The cinematography presents each story with a look that evokes the cinema of its period, with 1927 depicted in the black-and-white of silent-era cinema, and 1977 in the chroma of 1970s urban street realism. We worked with 35mm Kodak motion-picture negative — black-and-white Double-X negative for the ’20s, and two Vision3 color stocks for the ’70s — shooting primarily in 3-perf with Arricam Studio cameras; for one key location, we opted to shoot digitally. Through editing, sound and music, our two stories coalesce as one.
AC visits the Toronto set of the boxoffice hit, where director of photography Chung Chung-hoon and director Andrés Muschietti mined the horror of Stephen King’s 1986 novel:
“Whatever [Chung] contributed would make what I had better,” [director] Muschietti recalls. “Our discussions were about temperature. I wanted a hot summer with everyone sweating all the time. I love characters with shine on their faces. We also discussed the balance of making something realistic, but with that element of intrigue — that something is not right.”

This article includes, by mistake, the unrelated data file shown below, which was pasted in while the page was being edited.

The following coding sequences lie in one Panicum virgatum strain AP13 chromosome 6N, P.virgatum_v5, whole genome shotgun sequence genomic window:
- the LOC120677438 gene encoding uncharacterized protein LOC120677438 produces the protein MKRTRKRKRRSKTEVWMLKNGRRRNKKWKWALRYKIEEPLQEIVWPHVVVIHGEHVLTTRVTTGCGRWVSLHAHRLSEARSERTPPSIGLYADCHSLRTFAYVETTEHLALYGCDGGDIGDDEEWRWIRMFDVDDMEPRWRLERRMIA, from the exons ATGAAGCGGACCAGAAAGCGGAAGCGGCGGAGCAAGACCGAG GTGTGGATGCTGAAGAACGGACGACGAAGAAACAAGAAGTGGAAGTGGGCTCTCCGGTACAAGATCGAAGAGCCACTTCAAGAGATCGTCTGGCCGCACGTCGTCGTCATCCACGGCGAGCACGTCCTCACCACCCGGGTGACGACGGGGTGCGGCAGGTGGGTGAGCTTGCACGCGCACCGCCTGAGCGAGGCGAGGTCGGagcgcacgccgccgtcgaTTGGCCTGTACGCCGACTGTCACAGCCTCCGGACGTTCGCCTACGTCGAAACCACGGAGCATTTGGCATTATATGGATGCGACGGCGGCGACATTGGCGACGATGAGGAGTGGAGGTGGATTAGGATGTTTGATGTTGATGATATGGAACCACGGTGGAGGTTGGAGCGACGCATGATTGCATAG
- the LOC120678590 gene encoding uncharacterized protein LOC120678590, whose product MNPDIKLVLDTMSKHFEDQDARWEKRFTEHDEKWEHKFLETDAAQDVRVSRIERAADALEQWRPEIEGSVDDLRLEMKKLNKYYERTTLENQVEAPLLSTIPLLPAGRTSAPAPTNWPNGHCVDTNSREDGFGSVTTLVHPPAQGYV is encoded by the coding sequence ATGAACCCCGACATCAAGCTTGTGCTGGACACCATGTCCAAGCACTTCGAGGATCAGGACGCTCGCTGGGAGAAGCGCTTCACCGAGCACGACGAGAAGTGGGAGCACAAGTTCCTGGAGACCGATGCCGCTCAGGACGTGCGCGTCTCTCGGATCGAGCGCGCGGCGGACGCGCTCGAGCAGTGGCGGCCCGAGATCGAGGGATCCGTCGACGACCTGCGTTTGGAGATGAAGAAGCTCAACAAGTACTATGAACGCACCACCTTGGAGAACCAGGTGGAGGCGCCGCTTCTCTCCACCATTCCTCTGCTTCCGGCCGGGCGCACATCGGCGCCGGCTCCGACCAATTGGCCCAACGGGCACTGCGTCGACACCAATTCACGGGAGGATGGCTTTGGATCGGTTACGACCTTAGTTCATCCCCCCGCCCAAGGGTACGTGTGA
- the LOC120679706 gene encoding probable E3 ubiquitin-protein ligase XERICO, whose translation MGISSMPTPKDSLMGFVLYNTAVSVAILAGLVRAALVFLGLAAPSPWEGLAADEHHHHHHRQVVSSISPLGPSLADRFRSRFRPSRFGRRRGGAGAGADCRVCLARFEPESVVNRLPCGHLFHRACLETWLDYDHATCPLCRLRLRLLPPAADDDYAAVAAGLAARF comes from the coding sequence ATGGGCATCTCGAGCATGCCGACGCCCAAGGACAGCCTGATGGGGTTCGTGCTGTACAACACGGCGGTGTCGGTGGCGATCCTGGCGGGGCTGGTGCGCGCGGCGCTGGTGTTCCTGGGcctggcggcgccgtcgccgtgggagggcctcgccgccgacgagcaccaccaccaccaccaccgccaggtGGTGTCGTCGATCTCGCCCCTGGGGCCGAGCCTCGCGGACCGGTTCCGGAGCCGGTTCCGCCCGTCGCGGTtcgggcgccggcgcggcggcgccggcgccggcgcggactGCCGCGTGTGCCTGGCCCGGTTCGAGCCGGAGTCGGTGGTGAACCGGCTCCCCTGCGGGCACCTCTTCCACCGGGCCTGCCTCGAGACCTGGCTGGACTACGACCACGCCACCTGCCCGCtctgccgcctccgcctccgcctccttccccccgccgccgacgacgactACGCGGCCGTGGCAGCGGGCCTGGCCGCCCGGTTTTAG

Chung mulled over the notion of a period look, but ultimately the 1980s feel is conveyed chiefly through production designer Claude Paré’s sets and the work of costume designer Janie Bryant. “Trying to make a movie set in the 1980s look like the 1980s can be dangerous,” the cinematographer says. “At first, I thought about shooting with 1980s lighting rules and gear. But we didn’t, and in the end it didn’t matter. We’re just trying to capture a natural look.”
Finding mainstream 1980s lighting too artificial, Muschietti preferred to light through windows and bounce off the floor. “I wanted to convey intimacy with the characters,” he says. “I love backlights and soft lights that are unsettling.”